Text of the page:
Information transfer requires students to process information deeply which is good for learning. They show they have understood the information deeply enough to adapt it. (Nation, 1989, p. 61)

If using charts based on generalisable topic or text types, “The ability to fit a text into an existing schema has a positive effect on learning unknown vocabulary contained in that text.” (Nation, 1989, p. 64)

Especially where listening is the input, the repetition of similar grammatical structures within a meaningful, communicative context is valuable for learning.

Evaluation of the task

Did the students need to reorganise the information to complete the task?

Did the students need to use the words or structures that you wanted them to practise?


  • Franken, M. (1987). Self-questioning scales for improving academic writing. Guidelines 9, (1), 1–8.
  • Johns, T. & Davies, F. (1983). Text as a vehicle for information: the classroom use of written texts in teaching reading in a foreign language. Reading in a Foreign Language 1 (1), 1–19.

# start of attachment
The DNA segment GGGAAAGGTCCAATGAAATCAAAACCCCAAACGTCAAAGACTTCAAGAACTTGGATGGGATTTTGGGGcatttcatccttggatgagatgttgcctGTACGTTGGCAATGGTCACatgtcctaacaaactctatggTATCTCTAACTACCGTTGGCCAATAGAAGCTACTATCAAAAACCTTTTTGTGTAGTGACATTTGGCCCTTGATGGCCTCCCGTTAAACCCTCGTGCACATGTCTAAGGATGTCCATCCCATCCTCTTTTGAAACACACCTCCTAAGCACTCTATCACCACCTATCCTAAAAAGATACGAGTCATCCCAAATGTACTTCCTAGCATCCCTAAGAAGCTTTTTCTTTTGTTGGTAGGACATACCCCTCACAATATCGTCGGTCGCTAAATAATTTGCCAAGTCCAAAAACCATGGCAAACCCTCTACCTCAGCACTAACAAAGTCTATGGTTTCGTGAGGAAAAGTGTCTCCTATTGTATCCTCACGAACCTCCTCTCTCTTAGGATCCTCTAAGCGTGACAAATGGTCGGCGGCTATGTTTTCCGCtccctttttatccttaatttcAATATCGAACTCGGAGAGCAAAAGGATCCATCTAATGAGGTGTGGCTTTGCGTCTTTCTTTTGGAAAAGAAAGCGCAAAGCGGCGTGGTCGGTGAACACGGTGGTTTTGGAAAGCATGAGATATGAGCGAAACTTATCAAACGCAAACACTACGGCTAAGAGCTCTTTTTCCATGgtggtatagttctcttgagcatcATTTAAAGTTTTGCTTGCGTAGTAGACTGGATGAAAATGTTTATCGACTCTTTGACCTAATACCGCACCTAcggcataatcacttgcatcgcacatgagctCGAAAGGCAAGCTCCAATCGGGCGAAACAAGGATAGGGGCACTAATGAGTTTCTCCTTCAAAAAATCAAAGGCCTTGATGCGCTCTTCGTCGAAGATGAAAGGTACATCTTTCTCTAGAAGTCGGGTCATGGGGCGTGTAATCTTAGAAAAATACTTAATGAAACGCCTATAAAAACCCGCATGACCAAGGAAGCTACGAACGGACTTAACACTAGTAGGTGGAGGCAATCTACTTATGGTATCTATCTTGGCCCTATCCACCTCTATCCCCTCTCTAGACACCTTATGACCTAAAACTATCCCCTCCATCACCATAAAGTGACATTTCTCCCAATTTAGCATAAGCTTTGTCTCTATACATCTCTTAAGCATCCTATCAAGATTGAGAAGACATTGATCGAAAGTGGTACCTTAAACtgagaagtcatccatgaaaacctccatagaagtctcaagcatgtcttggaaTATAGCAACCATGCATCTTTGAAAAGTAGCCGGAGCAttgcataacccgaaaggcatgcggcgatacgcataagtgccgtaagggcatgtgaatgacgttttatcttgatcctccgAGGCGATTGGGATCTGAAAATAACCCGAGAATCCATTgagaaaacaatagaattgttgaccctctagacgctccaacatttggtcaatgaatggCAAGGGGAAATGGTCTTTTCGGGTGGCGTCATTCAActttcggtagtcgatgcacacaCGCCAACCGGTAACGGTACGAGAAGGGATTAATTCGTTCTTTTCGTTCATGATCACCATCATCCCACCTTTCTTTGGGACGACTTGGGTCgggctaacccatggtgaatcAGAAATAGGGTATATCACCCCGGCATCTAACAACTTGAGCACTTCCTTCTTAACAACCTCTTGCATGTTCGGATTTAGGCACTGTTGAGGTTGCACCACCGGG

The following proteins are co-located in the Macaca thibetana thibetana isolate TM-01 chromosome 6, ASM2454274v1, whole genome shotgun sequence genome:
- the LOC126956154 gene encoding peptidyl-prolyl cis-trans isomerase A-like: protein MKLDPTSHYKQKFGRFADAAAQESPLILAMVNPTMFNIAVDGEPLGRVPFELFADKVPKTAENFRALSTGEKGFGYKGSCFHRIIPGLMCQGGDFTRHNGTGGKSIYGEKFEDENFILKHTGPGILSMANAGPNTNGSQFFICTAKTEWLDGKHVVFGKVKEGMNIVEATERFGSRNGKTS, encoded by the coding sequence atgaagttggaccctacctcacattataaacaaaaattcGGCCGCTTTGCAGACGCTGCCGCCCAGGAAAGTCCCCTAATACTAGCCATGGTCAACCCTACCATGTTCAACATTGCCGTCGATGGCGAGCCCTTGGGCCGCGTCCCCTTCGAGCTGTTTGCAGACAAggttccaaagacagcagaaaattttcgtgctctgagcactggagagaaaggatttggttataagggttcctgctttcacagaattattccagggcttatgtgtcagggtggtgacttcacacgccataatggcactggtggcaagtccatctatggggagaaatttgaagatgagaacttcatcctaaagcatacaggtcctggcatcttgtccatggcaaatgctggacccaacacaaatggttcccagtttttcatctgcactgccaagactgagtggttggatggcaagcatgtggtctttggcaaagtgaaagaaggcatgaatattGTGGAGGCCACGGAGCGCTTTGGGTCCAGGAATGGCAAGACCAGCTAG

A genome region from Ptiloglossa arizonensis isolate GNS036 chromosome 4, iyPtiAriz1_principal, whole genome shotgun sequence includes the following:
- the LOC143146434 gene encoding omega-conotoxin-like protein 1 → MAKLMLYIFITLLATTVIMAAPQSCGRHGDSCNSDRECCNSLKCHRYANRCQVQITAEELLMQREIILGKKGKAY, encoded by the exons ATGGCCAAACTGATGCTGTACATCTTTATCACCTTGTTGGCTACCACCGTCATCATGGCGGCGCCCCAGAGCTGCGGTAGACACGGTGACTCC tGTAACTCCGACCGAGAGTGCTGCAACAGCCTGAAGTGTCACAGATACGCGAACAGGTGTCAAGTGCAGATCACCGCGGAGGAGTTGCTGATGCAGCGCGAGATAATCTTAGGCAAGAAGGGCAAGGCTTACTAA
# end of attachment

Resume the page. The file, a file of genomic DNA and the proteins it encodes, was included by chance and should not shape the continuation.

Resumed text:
• Nation, I. S. P. (1989). Language Teaching Techniques. English Language Institute Occasional Publication No. 2. (p. 28 – listening; p. 54 – speaking; pp. 61–64 – reading, p. 115 for a list of topic types and their information-structure constituents)
  • Nation, I. S. P. (1995). Teaching Listening and Speaking. English Language Institute Occasional Publication No. 14.
  • Palmer, D. M. (1982). Information Transfer for Listening and Reading. English Teaching Forum 20, (1), 29–33.
    (This article contains a large number of useful and practical suggestions, in the ESL context.)